Vested contracting: 5 rules to transform outsourcing

In this video for the Institute of Supply Management, Kate Vitasek of the University of Tennessee shares her research on relational contracting. The opportunities to change the way contracts are approached is applicable to almost every sector, although the research has been initially focused on outsourcing and services, as outsourcing often plays a critical part in an organisation’s operations.

Outsourcing constitutes the future supply of specific, often tailored, on-going services, so pinning down the contract can be a painful and adversarial experience, and not the best start to a relationship. Kate explains five rules on how to make vested outsourcing work that should be food for thought for any business.

How DHL implemented a vested outsourcing model for reverse logistics

This substantial presentation is a case study by Ruud de Groot of DHL, explaining how the collaborative approach taken by DHL in EMEA led to the implementation of a vested contract for reverse logistics designed to reward the achievement of specific operational goals. Through this contract DHL explored the use of Intel technology elsewhere in their supply chain to drive broader cost & efficiency improvements.

Future supply chains, like this case study, must be customer-centric and technology-driven, constructed through collaboration. There’s plenty for all to learn from this insightful session.

Incomplete contracts

In this short video, Oliver Hart talks about incomplete contracts on behalf of Harvard University and the Royal Economic Society. When contracts deal with transactions that may continue for years ahead, it’s impossible to cover everything. So the critical question is, Who gets to decide on the things that are left out?

Somebody has to have residual control and decision rights, and allocating control rights may be as important as allocating cashflow rights. So control rights should be more distinctly written into contracts than is often the case.

Getting started on Key Account Management

Dr Olivier Rivière (AKAM Board Member) explains that successful KAM introductions rest on three 'pillars': KAM infrastructure - which means the specific processes that will enact KAM - Key Account teams, and Key Account plans.

Key Account Managers don't achieve much on their own, so KA teams should be selected and enabled from the beginning, which is sadly often not the case, working to a KA plan. And what of the Key Account Managers? They need to be 'Swiss army knives', marathon runners, and more....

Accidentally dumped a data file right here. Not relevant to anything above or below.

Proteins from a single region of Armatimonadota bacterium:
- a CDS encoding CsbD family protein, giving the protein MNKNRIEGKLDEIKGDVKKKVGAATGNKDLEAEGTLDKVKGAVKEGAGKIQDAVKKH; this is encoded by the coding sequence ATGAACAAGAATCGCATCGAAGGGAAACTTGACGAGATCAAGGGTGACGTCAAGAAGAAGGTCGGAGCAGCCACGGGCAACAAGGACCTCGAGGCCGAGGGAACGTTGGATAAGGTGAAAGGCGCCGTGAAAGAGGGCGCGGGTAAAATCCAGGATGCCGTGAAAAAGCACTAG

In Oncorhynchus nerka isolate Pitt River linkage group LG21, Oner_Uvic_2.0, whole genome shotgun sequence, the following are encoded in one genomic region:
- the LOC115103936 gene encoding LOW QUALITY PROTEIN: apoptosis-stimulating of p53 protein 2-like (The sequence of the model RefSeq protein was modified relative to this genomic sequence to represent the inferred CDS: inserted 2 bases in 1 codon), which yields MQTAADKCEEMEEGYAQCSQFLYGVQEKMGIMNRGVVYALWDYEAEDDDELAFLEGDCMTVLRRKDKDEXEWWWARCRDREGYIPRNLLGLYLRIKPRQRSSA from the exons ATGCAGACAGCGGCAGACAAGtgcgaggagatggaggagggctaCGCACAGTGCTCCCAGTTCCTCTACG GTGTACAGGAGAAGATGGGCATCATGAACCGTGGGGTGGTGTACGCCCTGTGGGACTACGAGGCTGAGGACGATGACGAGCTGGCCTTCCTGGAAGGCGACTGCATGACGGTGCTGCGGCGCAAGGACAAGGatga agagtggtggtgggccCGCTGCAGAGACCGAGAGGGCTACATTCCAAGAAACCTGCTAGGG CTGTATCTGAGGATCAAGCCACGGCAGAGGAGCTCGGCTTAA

The obligation of leadership for Key Account Managers

Leadership is not optional for key account managers, explains Dr Diana Woodburn (AKAM Chairman), their customers want it, their KA team needs it, and their mission absolutely requires them to act as leaders internally, to gain the resources and decisions KAM implementation requires. But curiously, companies rarely send them on leadership development courses, despite the fact that they have one of the toughest leadership jobs in the organisation - with responsibility but without authority. So many are currently poor leaders, hoping it doesn't matter - but it does!

Creating value through partnership

Tyrone Morris (Client Managing Director, Xerox Corporation) explains the importance of partnering with clients and gaining an awareness of the whole company before entering the Procurement process.

Having a best-in-class bid team only works if it wins, and the chances of winning are hugely reduced if there's no closeness with the customer by the time the bid is out.

Characteristics of best practice key account managers

There is no single set of characteristics that identify outstanding key account managers, says Tyrone Morris - the best results come from matching customers with the right key account manager for that account. He/she may not perform as well with another key account, nor do the best sales managers necessarily make good key account managers. Working with a team is critical, but a strong understanding of the customer probably tops the list.

Should CEOs be involved with key accounts?

Every CEO should know and build relationships with key customers, according to David Pearson, Managing Director SONY UK - even those with an accountancy or operational background who don't have customer contact experience in their history. Top-to-top relationships can help to solve difficult issues. But the CEO must not become the go-to person for the account, sapping the authority from the key account manager.

What's the role of the CEO in key customer relationships?

David Pearson is clear that the role is primarily diplomatic, aimed at building the supplier's standing with the customer and identifying/agreeing mutual advantage between the two companies at a high level. Meeting a couple of times a year opens channels of communication at senior levels that can avert potential disaster.



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